I called upon some local talent in our community to share their expertise with my class. I found three authors who agreed to come to my classroom to share their experiences with students and answer their questions. As I prepared for our visiting authors, I began thinking about ways to get each of my students engaged during their visits. I wanted to ensure that each student was an active participant, rather than a passive listener.
Thinking about my own experiences at workshops and conferences, I started considering the power of a tool like Twitter and how backchanneling is a way to encourage participating from the audience. A format such as TodaysMeet was my first choice to use with students, but that website is currently blocked in my district. Twitter was my second choice, but my students are under the age of 13, so that wasn't an option either. I was faced with a situation that required some creative problem-solving.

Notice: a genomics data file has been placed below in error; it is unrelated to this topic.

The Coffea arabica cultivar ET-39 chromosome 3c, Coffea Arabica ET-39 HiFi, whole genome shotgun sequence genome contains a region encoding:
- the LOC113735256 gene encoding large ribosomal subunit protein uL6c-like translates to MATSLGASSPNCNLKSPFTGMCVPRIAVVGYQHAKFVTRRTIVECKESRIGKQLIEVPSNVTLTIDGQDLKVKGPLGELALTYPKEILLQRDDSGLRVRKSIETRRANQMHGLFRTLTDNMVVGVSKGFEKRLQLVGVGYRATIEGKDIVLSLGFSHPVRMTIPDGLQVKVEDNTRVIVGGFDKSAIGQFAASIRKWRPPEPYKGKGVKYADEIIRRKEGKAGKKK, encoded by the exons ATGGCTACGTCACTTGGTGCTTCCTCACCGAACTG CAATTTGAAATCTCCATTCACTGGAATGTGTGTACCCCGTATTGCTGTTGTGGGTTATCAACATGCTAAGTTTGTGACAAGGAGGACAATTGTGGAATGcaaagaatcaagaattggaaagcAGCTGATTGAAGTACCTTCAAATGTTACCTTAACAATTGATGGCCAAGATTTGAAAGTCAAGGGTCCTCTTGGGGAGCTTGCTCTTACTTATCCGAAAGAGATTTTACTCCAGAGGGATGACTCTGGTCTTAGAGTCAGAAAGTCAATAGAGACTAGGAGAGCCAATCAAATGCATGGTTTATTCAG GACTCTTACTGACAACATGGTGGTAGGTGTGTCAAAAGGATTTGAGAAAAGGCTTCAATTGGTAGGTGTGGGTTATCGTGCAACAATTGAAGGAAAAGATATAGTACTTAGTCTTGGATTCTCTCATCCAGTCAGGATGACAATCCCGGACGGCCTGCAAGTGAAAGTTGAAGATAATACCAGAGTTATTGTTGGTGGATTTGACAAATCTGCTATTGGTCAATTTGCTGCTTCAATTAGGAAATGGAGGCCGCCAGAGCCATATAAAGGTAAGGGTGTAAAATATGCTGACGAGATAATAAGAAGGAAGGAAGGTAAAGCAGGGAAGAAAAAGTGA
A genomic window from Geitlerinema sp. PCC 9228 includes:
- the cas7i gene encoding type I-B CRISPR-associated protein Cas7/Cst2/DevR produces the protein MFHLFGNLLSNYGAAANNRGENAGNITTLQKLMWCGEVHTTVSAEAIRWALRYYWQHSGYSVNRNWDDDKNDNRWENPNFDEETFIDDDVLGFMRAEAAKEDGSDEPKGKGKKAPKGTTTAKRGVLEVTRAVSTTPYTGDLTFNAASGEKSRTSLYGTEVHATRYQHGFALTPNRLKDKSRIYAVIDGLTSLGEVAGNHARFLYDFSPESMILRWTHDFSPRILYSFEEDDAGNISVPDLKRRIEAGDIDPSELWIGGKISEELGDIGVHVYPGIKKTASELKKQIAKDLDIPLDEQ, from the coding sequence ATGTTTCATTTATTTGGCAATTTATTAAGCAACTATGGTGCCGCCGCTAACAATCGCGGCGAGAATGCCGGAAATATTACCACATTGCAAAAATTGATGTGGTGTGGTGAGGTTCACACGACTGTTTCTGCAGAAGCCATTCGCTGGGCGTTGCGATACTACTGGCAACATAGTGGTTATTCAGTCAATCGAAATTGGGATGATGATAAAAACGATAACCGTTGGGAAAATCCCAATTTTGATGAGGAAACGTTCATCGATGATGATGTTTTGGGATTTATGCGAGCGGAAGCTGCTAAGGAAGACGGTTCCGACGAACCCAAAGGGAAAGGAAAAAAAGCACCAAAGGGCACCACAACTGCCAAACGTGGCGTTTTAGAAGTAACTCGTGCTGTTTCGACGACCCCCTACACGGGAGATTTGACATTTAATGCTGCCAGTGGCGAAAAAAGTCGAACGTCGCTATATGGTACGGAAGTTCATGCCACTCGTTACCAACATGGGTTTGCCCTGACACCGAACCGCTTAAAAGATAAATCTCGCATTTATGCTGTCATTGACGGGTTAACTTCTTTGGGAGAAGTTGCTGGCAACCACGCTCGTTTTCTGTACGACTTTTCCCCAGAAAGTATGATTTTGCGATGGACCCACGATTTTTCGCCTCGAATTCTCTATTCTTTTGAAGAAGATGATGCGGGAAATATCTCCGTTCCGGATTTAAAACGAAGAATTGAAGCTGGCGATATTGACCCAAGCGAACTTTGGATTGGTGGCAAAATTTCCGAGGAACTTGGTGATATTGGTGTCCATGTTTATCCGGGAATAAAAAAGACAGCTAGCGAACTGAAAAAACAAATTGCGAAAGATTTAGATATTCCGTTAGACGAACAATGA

Critics will say that the students are not necessarily paying attention if they are on a computer throughout a presentation. This may be true. But who's to say that they are paying attention throughout an entire presentation when they're not on a computer. I'll tell you this much...I am really good at looking like I'm paying attention while my brain is on a mental vacation, and guess what? So are our kids! The one thing I can say is that the evidence on my Google Tweet Form showed engagement, enthusiasm and participation. Everyone was involved! Yes, they may have missed a few things while typing out their "Tweet," but so do adults. With practice, the students will improve at quickly developing concise Tweets during presentations, and their participation will take the learning to an entirely new level.
What do you think? Would you consider letting your students backchannel during a class presentation?